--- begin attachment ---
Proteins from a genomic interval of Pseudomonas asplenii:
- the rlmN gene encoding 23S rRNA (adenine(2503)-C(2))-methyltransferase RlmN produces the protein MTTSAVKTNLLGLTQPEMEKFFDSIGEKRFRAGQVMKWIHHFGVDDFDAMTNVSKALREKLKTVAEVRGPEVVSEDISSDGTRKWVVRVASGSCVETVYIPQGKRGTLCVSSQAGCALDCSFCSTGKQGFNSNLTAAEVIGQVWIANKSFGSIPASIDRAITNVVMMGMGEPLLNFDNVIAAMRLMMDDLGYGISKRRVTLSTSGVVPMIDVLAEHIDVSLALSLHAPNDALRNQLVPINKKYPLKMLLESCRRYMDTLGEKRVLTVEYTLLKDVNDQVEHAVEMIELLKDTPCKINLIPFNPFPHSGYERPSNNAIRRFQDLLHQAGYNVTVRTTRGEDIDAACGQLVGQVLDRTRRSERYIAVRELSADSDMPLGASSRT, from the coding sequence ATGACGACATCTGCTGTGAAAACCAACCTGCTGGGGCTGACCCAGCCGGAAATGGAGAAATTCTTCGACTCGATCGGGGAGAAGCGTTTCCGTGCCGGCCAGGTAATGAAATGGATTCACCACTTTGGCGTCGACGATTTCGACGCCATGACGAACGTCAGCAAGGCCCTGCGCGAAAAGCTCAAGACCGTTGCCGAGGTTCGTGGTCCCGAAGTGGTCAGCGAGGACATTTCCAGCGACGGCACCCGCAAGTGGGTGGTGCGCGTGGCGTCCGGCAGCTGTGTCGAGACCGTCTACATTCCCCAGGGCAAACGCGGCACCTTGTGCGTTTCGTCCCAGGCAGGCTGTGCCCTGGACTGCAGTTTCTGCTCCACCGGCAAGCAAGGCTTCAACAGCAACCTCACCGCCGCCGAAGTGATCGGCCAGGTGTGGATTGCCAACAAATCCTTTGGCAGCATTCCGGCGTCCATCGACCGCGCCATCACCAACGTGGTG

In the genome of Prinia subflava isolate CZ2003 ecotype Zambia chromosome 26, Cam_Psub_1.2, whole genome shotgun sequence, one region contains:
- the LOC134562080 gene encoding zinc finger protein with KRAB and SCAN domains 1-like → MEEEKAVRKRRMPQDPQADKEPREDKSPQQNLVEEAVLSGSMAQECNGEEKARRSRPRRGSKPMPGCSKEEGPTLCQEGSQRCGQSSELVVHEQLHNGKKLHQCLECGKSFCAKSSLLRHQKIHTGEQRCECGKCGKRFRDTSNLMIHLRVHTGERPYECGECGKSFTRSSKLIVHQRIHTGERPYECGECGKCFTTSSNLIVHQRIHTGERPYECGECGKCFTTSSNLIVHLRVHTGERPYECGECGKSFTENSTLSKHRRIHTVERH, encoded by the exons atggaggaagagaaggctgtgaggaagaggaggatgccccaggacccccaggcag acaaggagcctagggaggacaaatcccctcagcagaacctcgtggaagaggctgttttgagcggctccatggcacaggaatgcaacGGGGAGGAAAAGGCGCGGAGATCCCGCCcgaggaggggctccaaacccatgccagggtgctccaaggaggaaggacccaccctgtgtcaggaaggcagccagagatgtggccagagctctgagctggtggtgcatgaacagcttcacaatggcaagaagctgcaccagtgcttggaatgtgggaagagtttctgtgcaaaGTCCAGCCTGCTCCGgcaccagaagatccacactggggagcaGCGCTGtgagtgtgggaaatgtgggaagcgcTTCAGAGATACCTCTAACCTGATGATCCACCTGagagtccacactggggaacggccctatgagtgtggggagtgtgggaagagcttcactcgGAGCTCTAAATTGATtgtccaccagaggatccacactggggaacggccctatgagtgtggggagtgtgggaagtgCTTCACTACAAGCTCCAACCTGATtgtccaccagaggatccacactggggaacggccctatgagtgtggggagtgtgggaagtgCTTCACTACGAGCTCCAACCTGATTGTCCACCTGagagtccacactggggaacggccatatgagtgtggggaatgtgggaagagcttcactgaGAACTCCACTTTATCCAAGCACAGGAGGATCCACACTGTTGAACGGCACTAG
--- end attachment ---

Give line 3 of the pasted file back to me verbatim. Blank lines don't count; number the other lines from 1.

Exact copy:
In the genome of Prinia subflava isolate CZ2003 ecotype Zambia chromosome 26, Cam_Psub_1.2, whole genome shotgun sequence, one region contains: